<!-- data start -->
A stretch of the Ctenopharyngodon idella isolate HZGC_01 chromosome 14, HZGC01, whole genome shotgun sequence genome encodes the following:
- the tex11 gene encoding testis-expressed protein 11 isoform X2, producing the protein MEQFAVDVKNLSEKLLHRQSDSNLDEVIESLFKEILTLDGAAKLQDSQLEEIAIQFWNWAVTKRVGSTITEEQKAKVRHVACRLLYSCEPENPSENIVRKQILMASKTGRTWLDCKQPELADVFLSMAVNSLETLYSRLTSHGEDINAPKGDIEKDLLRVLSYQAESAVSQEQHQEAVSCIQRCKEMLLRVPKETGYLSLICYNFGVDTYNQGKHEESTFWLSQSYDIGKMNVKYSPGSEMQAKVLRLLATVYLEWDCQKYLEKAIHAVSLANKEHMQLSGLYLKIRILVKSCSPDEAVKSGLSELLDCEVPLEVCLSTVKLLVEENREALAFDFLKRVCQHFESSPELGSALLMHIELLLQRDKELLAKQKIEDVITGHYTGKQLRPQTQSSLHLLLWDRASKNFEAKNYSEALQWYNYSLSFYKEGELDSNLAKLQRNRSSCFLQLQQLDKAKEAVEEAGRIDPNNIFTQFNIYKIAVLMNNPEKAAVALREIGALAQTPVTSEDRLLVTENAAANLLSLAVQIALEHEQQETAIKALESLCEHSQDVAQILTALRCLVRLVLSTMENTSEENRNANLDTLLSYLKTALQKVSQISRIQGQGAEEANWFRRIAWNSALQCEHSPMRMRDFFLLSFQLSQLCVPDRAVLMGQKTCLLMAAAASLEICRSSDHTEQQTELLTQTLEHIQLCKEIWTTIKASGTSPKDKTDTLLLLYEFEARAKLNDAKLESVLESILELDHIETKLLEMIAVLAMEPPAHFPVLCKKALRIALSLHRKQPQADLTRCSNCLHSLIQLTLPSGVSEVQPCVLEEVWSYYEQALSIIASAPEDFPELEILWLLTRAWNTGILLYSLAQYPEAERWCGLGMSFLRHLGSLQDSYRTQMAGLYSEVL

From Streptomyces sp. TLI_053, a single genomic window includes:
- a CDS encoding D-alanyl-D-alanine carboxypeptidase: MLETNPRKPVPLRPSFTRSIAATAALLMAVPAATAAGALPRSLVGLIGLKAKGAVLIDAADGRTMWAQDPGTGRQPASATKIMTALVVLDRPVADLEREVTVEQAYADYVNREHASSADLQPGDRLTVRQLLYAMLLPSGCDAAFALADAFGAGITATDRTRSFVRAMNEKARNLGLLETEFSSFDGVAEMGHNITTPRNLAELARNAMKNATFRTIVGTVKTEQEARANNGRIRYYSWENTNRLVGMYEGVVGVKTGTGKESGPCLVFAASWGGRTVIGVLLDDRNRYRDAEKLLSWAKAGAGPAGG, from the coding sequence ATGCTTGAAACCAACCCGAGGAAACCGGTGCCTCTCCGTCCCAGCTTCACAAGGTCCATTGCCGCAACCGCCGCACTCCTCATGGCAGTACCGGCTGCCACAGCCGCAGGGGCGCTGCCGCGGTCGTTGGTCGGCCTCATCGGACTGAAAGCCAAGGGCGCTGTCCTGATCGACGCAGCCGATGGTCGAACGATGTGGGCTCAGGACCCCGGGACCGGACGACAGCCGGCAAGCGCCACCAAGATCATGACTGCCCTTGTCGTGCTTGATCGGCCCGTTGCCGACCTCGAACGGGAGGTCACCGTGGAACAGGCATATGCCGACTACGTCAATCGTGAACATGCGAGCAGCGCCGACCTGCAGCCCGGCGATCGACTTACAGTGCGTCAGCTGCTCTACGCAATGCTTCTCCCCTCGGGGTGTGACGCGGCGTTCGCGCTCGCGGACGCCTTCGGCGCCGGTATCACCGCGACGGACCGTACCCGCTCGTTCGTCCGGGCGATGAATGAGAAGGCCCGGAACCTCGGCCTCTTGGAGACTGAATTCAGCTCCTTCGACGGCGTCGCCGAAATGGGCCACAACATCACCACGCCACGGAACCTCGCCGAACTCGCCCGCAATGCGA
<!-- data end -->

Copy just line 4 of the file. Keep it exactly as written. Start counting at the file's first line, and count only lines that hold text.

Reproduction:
- a CDS encoding D-alanyl-D-alanine carboxypeptidase: MLETNPRKPVPLRPSFTRSIAATAALLMAVPAATAAGALPRSLVGLIGLKAKGAVLIDAADGRTMWAQDPGTGRQPASATKIMTALVVLDRPVADLEREVTVEQAYADYVNREHASSADLQPGDRLTVRQLLYAMLLPSGCDAAFALADAFGAGITATDRTRSFVRAMNEKARNLGLLETEFSSFDGVAEMGHNITTPRNLAELARNAMKNATFRTIVGTVKTEQEARANNGRIRYYSWENTNRLVGMYEGVVGVKTGTGKESGPCLVFAASWGGRTVIGVLLDDRNRYRDAEKLLSWAKAGAGPAGG, from the coding sequence ATGCTTGAAACCAACCCGAGGAAACCGGTGCCTCTCCGTCCCAGCTTCACAAGGTCCATTGCCGCAACCGCCGCACTCCTCATGGCAGTACCGGCTGCCACAGCCGCAGGGGCGCTGCCGCGGTCGTTGGTCGGCCTCATCGGACTGAAAGCCAAGGGCGCTGTCCTGATCGACGCAGCCGATGGTCGAACGATGTGGGCTCAGGACCCCGGGACCGGACGACAGCCGGCAAGCGCCACCAAGATCATGACTGCCCTTGTCGTGCTTGATCGGCCCGTTGCCGACCTCGAACGGGAGGTCACCGTGGAACAGGCATATGCCGACTACGTCAATCGTGAACATGCGAGCAGCGCCGACCTGCAGCCCGGCGATCGACTTACAGTGCGTCAGCTGCTCTACGCAATGCTTCTCCCCTCGGGGTGTGACGCGGCGTTCGCGCTCGCGGACGCCTTCGGCGCCGGTATCACCGCGACGGACCGTACCCGCTCGTTCGTCCGGGCGATGAATGAGAAGGCCCGGAACCTCGGCCTCTTGGAGACTGAATTCAGCTCCTTCGACGGCGTCGCCGAAATGGGCCACAACATCACCACGCCACGGAACCTCGCCGAACTCGCCCGCAATGCGA